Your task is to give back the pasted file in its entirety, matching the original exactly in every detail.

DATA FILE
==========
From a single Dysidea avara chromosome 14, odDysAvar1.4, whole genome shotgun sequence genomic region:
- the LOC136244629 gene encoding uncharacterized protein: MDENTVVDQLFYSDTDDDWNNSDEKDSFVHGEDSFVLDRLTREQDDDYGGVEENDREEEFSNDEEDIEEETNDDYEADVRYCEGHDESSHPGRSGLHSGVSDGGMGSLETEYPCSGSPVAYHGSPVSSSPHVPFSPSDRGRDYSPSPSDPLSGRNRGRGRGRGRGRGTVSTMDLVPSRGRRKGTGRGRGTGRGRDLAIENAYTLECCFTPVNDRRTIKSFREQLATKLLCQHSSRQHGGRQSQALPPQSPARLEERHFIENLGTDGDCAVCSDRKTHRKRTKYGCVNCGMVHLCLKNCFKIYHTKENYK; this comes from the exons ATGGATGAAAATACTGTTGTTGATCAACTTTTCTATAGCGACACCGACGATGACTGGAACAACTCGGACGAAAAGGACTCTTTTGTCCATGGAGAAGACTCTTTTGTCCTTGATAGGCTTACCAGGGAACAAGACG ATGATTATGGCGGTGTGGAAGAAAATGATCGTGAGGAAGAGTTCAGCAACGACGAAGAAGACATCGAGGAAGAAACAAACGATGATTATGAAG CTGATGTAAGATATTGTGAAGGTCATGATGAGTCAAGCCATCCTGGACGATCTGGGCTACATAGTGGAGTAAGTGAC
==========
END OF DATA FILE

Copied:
From a single Dysidea avara chromosome 14, odDysAvar1.4, whole genome shotgun sequence genomic region:
- the LOC136244629 gene encoding uncharacterized protein: MDENTVVDQLFYSDTDDDWNNSDEKDSFVHGEDSFVLDRLTREQDDDYGGVEENDREEEFSNDEEDIEEETNDDYEADVRYCEGHDESSHPGRSGLHSGVSDGGMGSLETEYPCSGSPVAYHGSPVSSSPHVPFSPSDRGRDYSPSPSDPLSGRNRGRGRGRGRGRGTVSTMDLVPSRGRRKGTGRGRGTGRGRDLAIENAYTLECCFTPVNDRRTIKSFREQLATKLLCQHSSRQHGGRQSQALPPQSPARLEERHFIENLGTDGDCAVCSDRKTHRKRTKYGCVNCGMVHLCLKNCFKIYHTKENYK; this comes from the exons ATGGATGAAAATACTGTTGTTGATCAACTTTTCTATAGCGACACCGACGATGACTGGAACAACTCGGACGAAAAGGACTCTTTTGTCCATGGAGAAGACTCTTTTGTCCTTGATAGGCTTACCAGGGAACAAGACG ATGATTATGGCGGTGTGGAAGAAAATGATCGTGAGGAAGAGTTCAGCAACGACGAAGAAGACATCGAGGAAGAAACAAACGATGATTATGAAG CTGATGTAAGATATTGTGAAGGTCATGATGAGTCAAGCCATCCTGGACGATCTGGGCTACATAGTGGAGTAAGTGAC